Contrary to the media-fostered impression, neither convicted Boston bomber Dzhokar Tsarnaev nor Fort Hood shooter Nidal Hasan nor Omar "The Blind Sheikh" Abdel-Rahman were actually charged with "terrorism." They were charged with murder, conspiracy and other crimes prosecutors thought they could more easily convict on. So the online petition calling for the accused Colorado Springs shooter to be charged with "terrorism" smacks a little of using the law to score political points. (Oklahoma City bomber Timothy McVeigh, by the way, was also not actually charged with "terrorism"—and he is widely perceived as having been one, in an exception to the usual double standard.)

"Terrorism" is the last word in the English language that we want to treat as elastic, and subject to the popular but dangerous game of words-mean-whatever-we-say-they-mean. This game ultimately makes all communication impossible. But in the case of the word "terrorism," it is even worse than that. It contributes to the objectification of victims, which is the logic of criminal attacks on civilians.

  1. ISIS link to San Bernardino claimed

    The FBI is now investigating the shooting as "an act of terrorism," the FBI's David Bowdich now says. Wired notes the FBI claim that Tashfeen Malik pledged allegiance to ISIS under a false name on Facebook. (Does ISIS have a Facebook page?) The Daily Mail meanwhile cites unnamed sources who told the LA Times that Syed Rizwan Farook had contact with the Nusra Front and Somalia's Shabaab on Facebook. (Do Nusra Front and Shabaab have Facebook pages?) Disturbingly, Daily Mail also runs a grisly photo apparently posted to Facebook that shows Farook's body lying on the pavement in a pool of blood—handcuffed. If he was killed in combat, how did he end up handcuffed? Was he summarily executed by the police? Or did they cuff him while he was dying?

    We'd like some answers.

    1. Conspiracy vultures descend on San Bernardino (of course)

      Well, it was inevitable. CounterCurrent and other conspiranoid websites are jumping on the word of a witness to the San Bernardino massacre named Sally Abdelmageed, who told CBS News that the attackers were three tall, athletic white guys. We have to give CounterCurrent cred for at least using the singular "eyewitness" rather than arbitrarily making it plural, as many Facebook partisans are doing. They use the scam of posting mutliple media accounts to make it seem like multiple witnesses, but all the accounts go back to Abdelmageed. It is the same claim being recycled over and over. (Are these partisans actually fooling themsleves? Hard to say.) It is, of course, dishonest cherry-picking to highlight the one anomalous account. There are always anomalous accounts like this in any chaotic situaiton. Do these conspiranoid partisans really want us to think that the massacre was carried out by some deep-cover commando force, and that Farook and Malik were arbitrarily framed? Of course, if you actually spell out what the partisans merely hint at (in their cowardly way) it becomes immediately obvious how far-fetched it is…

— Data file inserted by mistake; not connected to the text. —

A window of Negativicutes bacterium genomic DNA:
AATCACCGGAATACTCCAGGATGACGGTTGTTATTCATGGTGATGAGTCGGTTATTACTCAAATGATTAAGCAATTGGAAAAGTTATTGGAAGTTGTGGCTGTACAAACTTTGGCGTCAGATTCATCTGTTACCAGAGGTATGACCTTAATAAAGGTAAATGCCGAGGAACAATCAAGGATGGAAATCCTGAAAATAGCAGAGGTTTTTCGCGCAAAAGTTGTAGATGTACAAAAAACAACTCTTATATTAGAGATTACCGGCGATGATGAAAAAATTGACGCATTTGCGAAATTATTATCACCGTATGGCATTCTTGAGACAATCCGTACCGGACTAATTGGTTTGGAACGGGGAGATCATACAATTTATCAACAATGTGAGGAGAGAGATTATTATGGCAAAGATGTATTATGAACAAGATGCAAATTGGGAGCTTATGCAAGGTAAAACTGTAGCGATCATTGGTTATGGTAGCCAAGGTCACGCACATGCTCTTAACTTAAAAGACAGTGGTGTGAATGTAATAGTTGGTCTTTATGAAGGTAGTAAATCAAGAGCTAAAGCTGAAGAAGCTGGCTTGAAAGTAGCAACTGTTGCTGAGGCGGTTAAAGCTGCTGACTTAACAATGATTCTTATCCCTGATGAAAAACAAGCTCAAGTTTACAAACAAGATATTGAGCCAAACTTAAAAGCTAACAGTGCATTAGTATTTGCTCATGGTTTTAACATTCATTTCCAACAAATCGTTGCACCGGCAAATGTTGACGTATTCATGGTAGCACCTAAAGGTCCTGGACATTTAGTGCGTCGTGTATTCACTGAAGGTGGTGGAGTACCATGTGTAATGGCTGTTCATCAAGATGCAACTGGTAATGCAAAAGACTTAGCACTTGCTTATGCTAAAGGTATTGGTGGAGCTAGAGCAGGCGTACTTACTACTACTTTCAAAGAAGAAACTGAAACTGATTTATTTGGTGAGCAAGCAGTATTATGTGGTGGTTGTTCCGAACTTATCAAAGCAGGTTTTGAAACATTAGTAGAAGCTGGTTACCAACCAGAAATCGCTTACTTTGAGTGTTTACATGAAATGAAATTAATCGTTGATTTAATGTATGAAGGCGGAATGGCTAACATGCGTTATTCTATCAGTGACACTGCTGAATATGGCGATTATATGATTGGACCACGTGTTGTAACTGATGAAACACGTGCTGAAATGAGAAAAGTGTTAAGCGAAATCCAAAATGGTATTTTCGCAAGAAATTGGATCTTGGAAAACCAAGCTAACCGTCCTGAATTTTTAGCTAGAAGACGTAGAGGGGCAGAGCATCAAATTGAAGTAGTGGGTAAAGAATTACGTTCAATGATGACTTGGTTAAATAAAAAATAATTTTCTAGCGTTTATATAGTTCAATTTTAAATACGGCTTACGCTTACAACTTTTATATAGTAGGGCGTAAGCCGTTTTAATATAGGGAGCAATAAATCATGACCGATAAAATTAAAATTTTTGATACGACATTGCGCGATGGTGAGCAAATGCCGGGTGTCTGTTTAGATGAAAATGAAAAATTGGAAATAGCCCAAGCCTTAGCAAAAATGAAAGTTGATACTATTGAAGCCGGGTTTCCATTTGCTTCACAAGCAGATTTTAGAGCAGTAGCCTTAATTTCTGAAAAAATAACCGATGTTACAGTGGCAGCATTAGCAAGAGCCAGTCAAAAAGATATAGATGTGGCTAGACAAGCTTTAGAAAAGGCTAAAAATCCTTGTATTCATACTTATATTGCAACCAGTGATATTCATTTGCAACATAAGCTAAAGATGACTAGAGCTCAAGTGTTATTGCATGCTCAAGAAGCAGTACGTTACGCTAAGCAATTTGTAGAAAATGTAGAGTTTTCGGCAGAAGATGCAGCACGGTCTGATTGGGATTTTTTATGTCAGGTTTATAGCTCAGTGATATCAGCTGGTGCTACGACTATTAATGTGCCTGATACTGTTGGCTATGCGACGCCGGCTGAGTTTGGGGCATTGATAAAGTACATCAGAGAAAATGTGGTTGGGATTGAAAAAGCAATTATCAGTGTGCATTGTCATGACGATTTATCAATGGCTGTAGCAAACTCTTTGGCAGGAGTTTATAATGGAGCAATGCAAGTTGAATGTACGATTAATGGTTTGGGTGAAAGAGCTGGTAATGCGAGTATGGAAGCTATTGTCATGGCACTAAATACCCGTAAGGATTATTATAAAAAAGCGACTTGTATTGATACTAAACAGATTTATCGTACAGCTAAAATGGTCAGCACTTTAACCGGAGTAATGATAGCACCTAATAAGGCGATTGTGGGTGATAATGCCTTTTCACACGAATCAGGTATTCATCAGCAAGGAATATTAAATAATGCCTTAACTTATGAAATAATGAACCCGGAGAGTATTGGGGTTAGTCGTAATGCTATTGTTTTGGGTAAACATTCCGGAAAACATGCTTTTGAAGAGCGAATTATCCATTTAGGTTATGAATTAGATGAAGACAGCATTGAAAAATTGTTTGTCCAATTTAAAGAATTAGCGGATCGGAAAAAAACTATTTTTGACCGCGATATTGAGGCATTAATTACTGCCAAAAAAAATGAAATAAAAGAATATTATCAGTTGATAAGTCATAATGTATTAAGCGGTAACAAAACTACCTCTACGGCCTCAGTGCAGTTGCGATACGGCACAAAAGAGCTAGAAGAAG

1. OK, two witnesses…

        To be fair, they have come up with another—one Juan Hernandez, interviewed by NBC, also says the shooters were "three white men in military fatigues." (Preserved for posterity on In Case You missed It.) Is it possible these witnesses are confusing the shooters with the police who responded?

    2. Did San Bernardino shooter declare loyalty to ISIS on Facebook?

      Um, yes.

      All of a sudden, the conspiranoids and self-appointed media watchdogs (Quis custodiet ipsos custodes?) are jumping on an apparent statement by the FBI that the accused San Bernardino shooters did not post public Facebook messages declaring their loyalty to ISIS and jihad, but used direct messages with each other. Slate is among those to sneer at other media, including the New York Times, for having reported of the Facebook posts—while using as its own source the Washington Post. But it adds in a final line at the end:

      One earlier report that does seem to be true, per the Post, is that Malik posted a "pledge of allegiance" to ISIS leader Abu Bakr al-Baghdadi on Facebook "shortly after opening fire in San Bernardino."

      Oops. Although, this does raise the question… Would Malik have had time to make a coherent Facebook post amid all the gunfire?

      1. Conspiranoids distort FBI claims on San Bernardino… again

        Conspiranoid sites like Countercurrents are jumping on the latest FBI findings in sensationalist terms: "The FBI is coming clean about the San Bernardino attackers, and it is not making local law enforcement and media very happy. For starters, the FBI head said that the media rumor about the 'terror couple' texting, tweeting or 'Facebooking' support for ISIS or even 'jihad' has absolutely no basis in fact, whatsoever. The Bureau now says there is 'no evidence a married couple who killed 14 people in California this month were part of a terrorist cell,' according to the head of the FBI."

        But if you go to a more legitimate (or "mainstream," to use the favored propaganda word) source, you get a less dramatic story. According to Reuters, "investigators believe the pair were inspired but not directed by Islamic State." 

        So, three points. First, did police ever claim the couple were part of a "cell," as stated by Countercurrents? Second, does it make that much difference, given the franchise model of ISIS and al-Qaeda? And third, authorities are saying that Malika "Facebooked" her support for ISIS after the shooting started (as noted above). Whether this is plausible or not, it is dishonest to just ignore it.